The 20th Knesset was the most injurious of all with regard to democratic values, freedom of expression, gatekeeping and, above all, minority rights. It compared negatively with preceding terms of the Knesset – even the 18th Knesset, which passed the notorious anti-boycott, Nakba and admission committee laws.
The crowning achievement of the outgoing Knesset’s deleterious legislation was the nation-state law. It will take years to analyze the shock waves that have rippled from the passage of this law, which as a Basic Law has quasi-constitutional status. This law defines Israel solely as a Jewish state, excludes the country’s non-Jewish minorities and seeks to shift the balance between its twin character as a nation-state and a democratic state. Even if the High Court of Justice succeeds in using its interpretive powers to prevent the nation-state law from violating the Basic Las on Human dignity and Liberty – that is, to block discrimination against non-Jews – that will not eliminate the noxious lesson that it teaches nor the negative message that it sends to both Jews and non-Jews in Israel.
The 20th Knesset also passed the so-called suspension law, an amendment to the Basic Law of the Knesset that allows a vote of 90 MKs to expel a lawmaker on grounds of having committed acts that are in fact already considered criminal offenses. In doing so, the legislature has made itself an investigator, prosecutor, judge and executor. Additional laws passed in the outgoing Knesset restrict the freedom of expression of human rights organizations (the so-called Breaking the Silence and nongovernmental organizations laws) or artists (the “film foundation law”).
It must be noted, however that the unbridled attack on the government’s gatekeepers – the courts, the ministries’ legal advisers, the police and the prosecutors – did not succeed. Finance Minister Moshe Kahlon should be singled out for praise in this context. He kept his word and stopped the most dangerous initiative yet devised by the school of Justice Minister Ayelet Shaked: the so-called override clause. This bill sought to turn High Court rulings into mere recommendations, allowing the Knesset to pass laws that contravene the Basic Laws with a simple majority of all MKs, 61 votes. The so-called legal advisers’ bill, which aimed to turn government legal advisers into political appointees, rather than professional gatekeepers, was not passed. Nor was the “French Law”, which would have prohibited the indictment of a sitting prime minister. The so-called recommendations law, barring the police from including recommendations about whether or not an official should be indicted when submitting their case report to prosecutors was significantly watered down. And we cannot forget that by telling the MKs of his Kulanu party that they were free to vote according to their consciences in the second and third rounds, Kahlon blocked the final approval by the Knesset of the terrible “loyalty in culture” law.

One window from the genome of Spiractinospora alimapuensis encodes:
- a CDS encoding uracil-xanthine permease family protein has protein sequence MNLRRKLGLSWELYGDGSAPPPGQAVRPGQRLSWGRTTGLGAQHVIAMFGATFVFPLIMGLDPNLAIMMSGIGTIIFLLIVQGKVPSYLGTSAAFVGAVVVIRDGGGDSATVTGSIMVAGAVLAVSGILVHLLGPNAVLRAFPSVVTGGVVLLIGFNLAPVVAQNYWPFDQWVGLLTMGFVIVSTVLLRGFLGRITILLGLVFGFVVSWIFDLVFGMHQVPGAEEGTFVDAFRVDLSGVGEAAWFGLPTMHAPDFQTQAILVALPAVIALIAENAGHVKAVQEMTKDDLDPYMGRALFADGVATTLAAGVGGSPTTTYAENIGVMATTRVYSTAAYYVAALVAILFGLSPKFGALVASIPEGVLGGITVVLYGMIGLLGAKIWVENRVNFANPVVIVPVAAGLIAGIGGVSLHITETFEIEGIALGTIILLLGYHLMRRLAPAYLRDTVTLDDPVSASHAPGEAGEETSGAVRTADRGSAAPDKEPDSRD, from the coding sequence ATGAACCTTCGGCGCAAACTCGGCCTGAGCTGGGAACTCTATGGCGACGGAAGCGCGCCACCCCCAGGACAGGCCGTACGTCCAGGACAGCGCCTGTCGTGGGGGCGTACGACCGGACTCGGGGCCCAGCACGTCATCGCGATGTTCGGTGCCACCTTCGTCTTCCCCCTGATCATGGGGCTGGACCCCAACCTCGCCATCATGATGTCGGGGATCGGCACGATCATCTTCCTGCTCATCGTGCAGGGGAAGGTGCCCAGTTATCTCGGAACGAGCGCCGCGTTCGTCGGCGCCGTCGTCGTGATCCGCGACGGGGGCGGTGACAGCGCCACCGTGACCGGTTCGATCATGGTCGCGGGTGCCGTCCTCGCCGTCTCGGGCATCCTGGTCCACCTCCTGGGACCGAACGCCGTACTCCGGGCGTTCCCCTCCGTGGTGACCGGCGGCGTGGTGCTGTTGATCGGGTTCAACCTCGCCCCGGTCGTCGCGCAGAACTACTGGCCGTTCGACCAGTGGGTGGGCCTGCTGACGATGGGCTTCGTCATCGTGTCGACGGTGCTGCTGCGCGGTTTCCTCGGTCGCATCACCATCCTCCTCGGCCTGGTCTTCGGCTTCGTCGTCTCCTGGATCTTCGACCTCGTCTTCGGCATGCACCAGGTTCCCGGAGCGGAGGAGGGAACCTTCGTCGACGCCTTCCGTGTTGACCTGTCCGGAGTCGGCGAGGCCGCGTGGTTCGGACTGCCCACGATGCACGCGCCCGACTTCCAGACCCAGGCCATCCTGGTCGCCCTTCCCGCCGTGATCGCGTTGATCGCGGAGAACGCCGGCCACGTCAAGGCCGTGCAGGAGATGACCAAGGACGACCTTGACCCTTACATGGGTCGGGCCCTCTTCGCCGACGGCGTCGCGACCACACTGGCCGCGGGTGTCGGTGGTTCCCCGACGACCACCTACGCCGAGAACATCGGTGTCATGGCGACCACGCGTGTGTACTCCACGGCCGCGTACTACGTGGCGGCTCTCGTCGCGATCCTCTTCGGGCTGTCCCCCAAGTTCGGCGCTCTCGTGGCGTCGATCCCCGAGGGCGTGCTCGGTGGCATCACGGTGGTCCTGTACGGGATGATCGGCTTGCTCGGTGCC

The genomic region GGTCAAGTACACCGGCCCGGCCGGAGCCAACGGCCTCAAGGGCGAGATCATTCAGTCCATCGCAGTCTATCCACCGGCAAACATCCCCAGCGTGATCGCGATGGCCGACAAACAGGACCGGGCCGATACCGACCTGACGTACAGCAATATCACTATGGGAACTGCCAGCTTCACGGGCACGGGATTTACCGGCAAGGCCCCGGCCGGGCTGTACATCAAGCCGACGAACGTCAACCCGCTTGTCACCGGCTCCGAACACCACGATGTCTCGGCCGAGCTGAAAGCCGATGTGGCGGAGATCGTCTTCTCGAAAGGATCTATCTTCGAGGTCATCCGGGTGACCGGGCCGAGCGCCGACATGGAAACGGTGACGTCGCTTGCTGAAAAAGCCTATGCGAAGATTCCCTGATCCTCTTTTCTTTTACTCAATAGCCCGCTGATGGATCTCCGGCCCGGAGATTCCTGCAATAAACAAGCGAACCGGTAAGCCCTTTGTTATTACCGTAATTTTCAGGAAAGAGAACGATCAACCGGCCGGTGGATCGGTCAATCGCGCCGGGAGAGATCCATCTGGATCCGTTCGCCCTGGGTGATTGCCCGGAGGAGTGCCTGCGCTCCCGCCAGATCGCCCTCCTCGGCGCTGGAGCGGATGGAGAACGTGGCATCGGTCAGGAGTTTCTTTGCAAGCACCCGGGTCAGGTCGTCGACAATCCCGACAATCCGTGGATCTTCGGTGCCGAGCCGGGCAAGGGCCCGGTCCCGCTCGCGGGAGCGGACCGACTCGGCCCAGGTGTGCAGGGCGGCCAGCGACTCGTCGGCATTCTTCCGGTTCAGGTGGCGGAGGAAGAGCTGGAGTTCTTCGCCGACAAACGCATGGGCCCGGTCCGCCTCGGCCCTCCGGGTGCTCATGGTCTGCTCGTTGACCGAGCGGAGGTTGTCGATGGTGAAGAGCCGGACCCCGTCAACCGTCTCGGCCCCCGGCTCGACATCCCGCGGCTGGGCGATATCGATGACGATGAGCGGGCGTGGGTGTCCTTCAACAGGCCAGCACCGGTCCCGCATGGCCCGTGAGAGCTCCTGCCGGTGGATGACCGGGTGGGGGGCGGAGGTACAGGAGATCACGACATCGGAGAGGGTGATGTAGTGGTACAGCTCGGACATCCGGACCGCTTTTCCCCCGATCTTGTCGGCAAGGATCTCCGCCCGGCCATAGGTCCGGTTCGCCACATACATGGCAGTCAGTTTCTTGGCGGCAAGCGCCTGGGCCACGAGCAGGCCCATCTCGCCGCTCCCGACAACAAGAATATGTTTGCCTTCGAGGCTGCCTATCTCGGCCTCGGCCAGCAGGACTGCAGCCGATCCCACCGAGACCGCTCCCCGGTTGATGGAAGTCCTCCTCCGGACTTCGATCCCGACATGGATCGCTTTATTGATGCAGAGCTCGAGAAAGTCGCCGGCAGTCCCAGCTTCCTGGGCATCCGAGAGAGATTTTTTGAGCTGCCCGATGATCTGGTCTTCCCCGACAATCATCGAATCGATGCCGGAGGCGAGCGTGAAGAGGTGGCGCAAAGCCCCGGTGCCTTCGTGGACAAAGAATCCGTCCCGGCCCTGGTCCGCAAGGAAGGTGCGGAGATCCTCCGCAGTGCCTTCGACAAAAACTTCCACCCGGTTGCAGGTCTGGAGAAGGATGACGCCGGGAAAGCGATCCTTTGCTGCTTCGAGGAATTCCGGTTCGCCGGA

All of Israel’s recent governing coalitions have included a civil libertarian component that had a moderating effect: The 18th Knesset had cabinet ministers Benny Begin, Dan Meridor and Michael Eitan, as well as then-Knesset Speaker Reuven Rivlin, who is now the president of Israel. In the 19th Knesset, then Justice Minister Tzipi Livni and cabinet members of the Yesh Atid party delayed and blocked harmful legislative initiatives, including an earlier incarnation of the nation state bill. In the outgoing Knesset, this role was filled by Kulanu (with assistance from Begin, a Likud MK).
We can only hope the next coalition, too, will contain at least one party that will take up the liberal center-right banner and act as successors to Menachem Begin and Zeév Janotinsky, to fight for human liberty, minority rights, the rule of law and judicial independence and against unlimited powers of government. Such a party must demand – just as Kahlon did – the right to a veto in order to protect the courts and all the other gatekeepers before joining a coalition. That is the last stronghold in defending individual freedoms and minority rights in Israel.
The article was published in Haaretz.
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